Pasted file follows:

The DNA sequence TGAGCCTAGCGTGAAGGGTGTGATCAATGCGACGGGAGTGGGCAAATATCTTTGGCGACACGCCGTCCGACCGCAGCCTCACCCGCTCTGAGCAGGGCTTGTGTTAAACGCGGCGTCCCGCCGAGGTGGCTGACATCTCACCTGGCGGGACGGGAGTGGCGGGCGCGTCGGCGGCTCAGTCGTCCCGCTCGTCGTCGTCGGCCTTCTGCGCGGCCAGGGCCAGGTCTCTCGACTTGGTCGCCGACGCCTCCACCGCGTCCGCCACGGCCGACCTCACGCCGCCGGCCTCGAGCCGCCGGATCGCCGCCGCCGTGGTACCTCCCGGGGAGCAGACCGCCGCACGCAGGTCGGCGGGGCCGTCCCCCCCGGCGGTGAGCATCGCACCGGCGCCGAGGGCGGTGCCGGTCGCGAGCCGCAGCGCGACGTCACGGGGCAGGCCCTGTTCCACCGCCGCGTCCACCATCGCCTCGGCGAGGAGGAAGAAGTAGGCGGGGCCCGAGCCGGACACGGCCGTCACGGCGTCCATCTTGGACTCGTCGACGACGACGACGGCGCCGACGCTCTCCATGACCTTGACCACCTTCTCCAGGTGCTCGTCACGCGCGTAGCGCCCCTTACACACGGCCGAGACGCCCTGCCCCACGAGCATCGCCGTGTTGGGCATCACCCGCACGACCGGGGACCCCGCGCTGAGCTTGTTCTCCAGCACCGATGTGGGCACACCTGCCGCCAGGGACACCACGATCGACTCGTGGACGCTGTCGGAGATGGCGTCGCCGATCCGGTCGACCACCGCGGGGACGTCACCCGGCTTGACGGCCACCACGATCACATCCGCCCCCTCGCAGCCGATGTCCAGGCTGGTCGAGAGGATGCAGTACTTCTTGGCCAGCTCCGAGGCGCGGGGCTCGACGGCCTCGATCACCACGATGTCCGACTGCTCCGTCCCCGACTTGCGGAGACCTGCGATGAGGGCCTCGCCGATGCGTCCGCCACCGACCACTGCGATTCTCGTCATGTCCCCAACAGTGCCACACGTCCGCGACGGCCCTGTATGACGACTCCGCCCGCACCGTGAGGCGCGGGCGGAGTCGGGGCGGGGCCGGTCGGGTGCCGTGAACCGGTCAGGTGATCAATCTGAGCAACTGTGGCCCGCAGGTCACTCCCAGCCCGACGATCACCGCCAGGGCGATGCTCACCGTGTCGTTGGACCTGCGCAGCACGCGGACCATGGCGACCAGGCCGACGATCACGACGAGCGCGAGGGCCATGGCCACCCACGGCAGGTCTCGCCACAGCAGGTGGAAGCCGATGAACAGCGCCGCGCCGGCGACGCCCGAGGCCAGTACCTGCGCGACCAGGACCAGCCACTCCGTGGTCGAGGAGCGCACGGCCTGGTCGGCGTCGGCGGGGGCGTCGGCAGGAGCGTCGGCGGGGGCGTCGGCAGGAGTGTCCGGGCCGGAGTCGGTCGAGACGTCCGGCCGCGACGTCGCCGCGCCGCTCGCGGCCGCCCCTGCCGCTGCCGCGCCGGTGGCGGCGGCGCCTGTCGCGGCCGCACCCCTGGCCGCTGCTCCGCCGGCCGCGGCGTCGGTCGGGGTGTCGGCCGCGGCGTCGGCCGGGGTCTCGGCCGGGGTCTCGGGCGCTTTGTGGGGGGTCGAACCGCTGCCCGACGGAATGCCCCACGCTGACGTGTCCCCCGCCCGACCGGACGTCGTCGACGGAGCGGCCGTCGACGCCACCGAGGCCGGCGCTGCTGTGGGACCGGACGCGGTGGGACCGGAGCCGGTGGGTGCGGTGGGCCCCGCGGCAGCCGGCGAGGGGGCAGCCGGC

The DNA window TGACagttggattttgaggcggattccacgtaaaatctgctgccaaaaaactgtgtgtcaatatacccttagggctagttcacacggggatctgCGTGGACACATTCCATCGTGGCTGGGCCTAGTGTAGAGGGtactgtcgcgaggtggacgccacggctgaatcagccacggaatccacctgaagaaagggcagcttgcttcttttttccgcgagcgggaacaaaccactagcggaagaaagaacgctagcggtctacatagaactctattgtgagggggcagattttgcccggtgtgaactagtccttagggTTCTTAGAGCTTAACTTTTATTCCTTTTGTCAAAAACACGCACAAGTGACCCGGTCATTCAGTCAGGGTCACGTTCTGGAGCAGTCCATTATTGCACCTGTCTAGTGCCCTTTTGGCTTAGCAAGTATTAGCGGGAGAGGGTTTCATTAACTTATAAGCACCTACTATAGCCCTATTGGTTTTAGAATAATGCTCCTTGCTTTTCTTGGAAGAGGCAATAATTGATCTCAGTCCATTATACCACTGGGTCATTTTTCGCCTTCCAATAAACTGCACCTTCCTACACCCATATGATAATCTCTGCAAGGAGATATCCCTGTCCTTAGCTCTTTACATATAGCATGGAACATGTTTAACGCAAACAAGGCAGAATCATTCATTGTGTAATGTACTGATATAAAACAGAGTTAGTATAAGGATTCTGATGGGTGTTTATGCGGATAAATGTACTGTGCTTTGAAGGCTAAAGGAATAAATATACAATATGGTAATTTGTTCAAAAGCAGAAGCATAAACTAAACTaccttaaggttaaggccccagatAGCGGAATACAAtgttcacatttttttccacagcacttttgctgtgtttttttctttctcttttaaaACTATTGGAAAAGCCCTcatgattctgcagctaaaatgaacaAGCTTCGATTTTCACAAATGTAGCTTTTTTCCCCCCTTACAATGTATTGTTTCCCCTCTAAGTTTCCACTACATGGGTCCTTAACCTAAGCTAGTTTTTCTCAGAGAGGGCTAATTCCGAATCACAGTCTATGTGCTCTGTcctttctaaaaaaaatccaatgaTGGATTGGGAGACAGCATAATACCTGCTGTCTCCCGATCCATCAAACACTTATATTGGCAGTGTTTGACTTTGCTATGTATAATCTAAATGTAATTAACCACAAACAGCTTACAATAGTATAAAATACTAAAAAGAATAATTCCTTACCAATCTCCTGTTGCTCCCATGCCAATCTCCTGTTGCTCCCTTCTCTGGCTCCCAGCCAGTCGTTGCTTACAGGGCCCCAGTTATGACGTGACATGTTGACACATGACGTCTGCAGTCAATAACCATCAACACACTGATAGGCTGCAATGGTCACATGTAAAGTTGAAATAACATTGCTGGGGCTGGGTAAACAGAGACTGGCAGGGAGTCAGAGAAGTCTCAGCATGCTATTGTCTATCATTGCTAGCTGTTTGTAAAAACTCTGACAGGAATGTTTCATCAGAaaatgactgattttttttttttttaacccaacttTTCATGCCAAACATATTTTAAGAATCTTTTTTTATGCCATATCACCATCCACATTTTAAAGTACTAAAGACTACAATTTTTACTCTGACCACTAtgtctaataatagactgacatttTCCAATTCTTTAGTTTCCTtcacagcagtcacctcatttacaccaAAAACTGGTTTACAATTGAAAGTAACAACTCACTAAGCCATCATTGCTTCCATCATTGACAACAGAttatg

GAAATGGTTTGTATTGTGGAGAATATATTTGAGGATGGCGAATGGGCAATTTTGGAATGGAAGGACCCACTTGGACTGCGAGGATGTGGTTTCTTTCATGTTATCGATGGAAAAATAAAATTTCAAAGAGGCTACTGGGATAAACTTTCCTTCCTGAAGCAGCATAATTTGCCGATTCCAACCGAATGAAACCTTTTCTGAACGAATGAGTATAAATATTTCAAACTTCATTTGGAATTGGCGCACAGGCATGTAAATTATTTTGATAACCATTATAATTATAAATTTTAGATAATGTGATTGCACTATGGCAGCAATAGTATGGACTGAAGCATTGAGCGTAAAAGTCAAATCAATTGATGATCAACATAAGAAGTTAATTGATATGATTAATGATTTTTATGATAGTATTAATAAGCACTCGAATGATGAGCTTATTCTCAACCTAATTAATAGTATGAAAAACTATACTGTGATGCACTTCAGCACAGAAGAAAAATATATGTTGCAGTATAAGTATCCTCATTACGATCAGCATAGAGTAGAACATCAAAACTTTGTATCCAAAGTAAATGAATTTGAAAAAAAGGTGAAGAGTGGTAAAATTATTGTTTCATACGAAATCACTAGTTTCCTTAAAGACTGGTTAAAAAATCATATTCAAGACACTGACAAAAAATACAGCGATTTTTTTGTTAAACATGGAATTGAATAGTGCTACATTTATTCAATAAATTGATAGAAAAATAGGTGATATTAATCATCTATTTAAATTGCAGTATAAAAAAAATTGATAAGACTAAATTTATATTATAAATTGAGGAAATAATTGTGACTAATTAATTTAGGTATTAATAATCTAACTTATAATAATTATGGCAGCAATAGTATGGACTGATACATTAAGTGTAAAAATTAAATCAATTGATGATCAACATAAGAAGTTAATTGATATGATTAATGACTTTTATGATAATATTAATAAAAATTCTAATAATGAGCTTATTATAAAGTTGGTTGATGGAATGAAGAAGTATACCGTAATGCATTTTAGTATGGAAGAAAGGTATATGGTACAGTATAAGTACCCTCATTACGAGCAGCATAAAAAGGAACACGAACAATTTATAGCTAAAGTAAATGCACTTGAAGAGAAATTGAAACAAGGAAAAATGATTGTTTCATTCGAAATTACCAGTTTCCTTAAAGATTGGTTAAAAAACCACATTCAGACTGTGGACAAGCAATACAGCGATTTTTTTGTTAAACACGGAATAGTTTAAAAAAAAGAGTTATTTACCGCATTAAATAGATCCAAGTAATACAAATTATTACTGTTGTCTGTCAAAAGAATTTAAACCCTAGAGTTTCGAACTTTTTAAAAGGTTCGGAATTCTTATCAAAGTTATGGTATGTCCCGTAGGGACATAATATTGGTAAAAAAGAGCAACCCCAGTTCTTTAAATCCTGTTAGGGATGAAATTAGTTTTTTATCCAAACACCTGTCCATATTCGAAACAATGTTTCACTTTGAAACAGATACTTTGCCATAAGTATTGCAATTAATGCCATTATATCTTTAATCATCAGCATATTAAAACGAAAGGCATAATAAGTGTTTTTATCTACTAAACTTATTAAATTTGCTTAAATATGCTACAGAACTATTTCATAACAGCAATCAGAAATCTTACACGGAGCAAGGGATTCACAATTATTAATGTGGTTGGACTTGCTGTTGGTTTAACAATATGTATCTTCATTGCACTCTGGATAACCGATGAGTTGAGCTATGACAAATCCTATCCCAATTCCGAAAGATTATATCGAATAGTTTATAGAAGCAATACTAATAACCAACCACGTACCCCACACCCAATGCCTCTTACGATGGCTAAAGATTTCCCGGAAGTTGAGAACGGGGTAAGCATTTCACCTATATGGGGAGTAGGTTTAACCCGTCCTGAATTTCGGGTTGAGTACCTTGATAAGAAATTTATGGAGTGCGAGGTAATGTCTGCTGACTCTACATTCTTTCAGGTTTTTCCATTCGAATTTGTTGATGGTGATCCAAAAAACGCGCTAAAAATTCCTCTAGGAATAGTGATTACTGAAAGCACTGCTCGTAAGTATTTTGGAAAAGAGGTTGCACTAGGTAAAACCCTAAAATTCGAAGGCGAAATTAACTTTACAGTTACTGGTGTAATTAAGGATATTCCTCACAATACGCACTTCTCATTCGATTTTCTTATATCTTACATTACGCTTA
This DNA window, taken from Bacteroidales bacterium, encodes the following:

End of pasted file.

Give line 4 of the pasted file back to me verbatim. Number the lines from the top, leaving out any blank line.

This DNA window, taken from Bacteroidales bacterium, encodes the following: